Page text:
Each year the U.S. Embassy sends a number of government officials, civil society activists, journalists and parliamentarians to the U.S. for programs on the themes of accountability, transparency and good governance. Our goal is to help you help your government and country. In addition, we organize a number of programs with American experts who travel to Cameroon or via digital video conference to share their experience with Cameroonians to promote good governance. In the past year alone, the U.S. Embassy has organized good governance training for local police officers, military personnel, journalists, prosecutors and officials involved in combating financial crime.
The campaign to fight corruption must continue, and let me be sure I give appropriate credit to the Minister of Justice Amadou Ali, to the judicial and police officials who have waged, in the last few years, one of the most aggressive anti-corruption campaigns on the continent. But, in order to be successful, it must be accompanied by an equally rigorous campaign to improve governance.
It does not matter how many officials are put in prison as long as the government functions with a system that allows, and perhaps even encourages, government officials to handle sacks filled with millions of CFA in cash!
It does not matter how many millions of stolen assets are recovered and sent back from the banks of the United States, Europe and Asia, if officials are not pursued immediately, both under administrative sanctions and criminal sanctions and removed from their functions immediately if they are found guilty or if their actions cast doubt on their suitability to execute their functions.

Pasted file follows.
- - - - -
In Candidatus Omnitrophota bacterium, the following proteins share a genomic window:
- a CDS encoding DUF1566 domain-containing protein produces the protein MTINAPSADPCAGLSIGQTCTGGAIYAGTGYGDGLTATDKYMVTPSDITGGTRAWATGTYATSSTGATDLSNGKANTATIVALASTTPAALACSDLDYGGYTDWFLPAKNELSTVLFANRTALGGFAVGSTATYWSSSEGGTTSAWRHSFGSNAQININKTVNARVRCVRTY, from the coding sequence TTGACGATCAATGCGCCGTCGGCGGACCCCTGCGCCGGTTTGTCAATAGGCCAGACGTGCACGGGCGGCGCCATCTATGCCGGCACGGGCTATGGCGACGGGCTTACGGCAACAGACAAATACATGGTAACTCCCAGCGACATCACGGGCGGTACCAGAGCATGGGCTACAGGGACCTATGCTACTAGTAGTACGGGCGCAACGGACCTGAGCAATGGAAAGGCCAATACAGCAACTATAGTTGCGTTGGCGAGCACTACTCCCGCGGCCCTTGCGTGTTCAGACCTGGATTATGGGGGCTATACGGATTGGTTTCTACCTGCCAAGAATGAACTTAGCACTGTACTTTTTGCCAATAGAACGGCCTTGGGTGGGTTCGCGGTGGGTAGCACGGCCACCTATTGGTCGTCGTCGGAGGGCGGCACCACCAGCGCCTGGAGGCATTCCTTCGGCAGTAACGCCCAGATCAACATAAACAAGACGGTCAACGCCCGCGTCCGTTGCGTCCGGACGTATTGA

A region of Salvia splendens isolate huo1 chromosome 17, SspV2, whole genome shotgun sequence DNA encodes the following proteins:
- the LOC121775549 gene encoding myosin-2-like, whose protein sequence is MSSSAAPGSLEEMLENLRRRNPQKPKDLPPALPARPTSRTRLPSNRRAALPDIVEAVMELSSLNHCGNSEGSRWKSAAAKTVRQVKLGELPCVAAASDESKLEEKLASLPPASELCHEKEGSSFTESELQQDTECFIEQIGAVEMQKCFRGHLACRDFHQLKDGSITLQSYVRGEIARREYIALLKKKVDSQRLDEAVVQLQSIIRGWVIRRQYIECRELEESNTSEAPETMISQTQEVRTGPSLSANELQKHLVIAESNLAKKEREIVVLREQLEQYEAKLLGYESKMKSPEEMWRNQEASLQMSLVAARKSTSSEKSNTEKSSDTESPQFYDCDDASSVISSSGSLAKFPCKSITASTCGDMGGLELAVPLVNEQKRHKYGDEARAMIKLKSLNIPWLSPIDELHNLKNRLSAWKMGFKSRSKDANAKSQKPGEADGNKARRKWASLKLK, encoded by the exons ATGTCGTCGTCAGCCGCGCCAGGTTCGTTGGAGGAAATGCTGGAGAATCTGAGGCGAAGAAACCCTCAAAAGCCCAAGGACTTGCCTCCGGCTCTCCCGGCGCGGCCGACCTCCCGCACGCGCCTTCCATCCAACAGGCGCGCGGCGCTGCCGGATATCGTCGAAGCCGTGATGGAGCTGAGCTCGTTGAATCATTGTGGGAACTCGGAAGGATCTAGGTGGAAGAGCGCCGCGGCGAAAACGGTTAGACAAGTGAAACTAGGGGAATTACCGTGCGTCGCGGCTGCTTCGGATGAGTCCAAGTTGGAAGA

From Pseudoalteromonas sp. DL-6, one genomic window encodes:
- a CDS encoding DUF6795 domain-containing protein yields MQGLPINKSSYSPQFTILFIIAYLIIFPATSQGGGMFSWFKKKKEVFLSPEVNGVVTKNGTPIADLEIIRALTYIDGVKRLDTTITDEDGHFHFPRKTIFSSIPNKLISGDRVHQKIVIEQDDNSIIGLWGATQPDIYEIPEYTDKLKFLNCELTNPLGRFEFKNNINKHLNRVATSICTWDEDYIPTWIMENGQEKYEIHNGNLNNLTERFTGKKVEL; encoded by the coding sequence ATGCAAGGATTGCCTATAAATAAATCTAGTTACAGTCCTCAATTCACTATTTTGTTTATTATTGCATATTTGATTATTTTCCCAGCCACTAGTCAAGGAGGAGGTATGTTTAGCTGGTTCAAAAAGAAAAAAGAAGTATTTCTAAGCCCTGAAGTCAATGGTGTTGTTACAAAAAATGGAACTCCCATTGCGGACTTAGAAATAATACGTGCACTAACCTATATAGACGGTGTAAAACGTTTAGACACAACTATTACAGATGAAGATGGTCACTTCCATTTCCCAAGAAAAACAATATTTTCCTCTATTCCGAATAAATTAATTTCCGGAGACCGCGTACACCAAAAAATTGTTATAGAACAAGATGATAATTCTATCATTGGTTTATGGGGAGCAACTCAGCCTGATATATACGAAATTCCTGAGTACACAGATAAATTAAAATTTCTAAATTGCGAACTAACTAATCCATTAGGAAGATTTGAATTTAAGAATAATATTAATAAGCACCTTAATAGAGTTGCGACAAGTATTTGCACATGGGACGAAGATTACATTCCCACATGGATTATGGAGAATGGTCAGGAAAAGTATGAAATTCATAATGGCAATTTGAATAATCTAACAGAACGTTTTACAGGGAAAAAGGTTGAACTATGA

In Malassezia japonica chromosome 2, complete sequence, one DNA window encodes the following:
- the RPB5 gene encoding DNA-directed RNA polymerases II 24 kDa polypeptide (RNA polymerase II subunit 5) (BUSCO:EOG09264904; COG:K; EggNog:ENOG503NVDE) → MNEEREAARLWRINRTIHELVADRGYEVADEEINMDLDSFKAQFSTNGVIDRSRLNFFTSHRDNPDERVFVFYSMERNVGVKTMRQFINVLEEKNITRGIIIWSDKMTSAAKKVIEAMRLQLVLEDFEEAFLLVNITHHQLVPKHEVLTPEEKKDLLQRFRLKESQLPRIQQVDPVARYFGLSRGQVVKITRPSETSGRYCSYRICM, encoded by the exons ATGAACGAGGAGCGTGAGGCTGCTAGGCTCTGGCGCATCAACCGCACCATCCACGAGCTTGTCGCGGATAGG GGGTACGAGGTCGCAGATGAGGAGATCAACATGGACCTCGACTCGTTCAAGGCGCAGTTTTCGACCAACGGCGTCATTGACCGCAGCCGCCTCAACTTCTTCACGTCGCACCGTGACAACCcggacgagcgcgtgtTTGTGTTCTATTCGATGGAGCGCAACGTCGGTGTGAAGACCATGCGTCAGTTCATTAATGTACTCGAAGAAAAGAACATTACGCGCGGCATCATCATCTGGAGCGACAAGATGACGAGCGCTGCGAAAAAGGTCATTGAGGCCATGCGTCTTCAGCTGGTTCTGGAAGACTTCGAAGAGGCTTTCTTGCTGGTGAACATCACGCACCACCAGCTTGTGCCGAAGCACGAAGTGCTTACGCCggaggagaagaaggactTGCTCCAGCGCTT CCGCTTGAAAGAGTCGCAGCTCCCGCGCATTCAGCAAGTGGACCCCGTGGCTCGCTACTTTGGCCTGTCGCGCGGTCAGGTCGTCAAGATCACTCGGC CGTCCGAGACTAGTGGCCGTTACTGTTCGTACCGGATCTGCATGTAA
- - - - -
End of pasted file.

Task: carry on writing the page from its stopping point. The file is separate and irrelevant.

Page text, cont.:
The police and the judiciary are excellent tools to fight corruption, but the best way to improve governance is to increase transparency.
In 2008, the Open Budget Initiative surveyed the budgeting procedures of 85 countries around the world. Out of a possible score of one hundred, Cameroon scored a 5, placing it in the bottom fifth of the list. Botswana, by contrast, earned a 62. Kenya a 57. Tanzania 35. Niger 26. And Cameroon, 5.
One of the most effective ways to fight corruption is to make it harder for people to embezzle funds. The current system makes it too easy, and makes it too hard for police investigators and prosecutors to pursue them and bring them to justice.
We have a common interest in transparency in public spending, because transparency is necessary for accountability.
We all know that corruption is not a Cameroonian problem, or an African problem. It is a human problem, a scourge that threatens every government in every culture around the world. We can no more end corruption, than we can end disease, but we can establish institutions, laws, regulations and norms to help ensure that corruption does not become too harmful.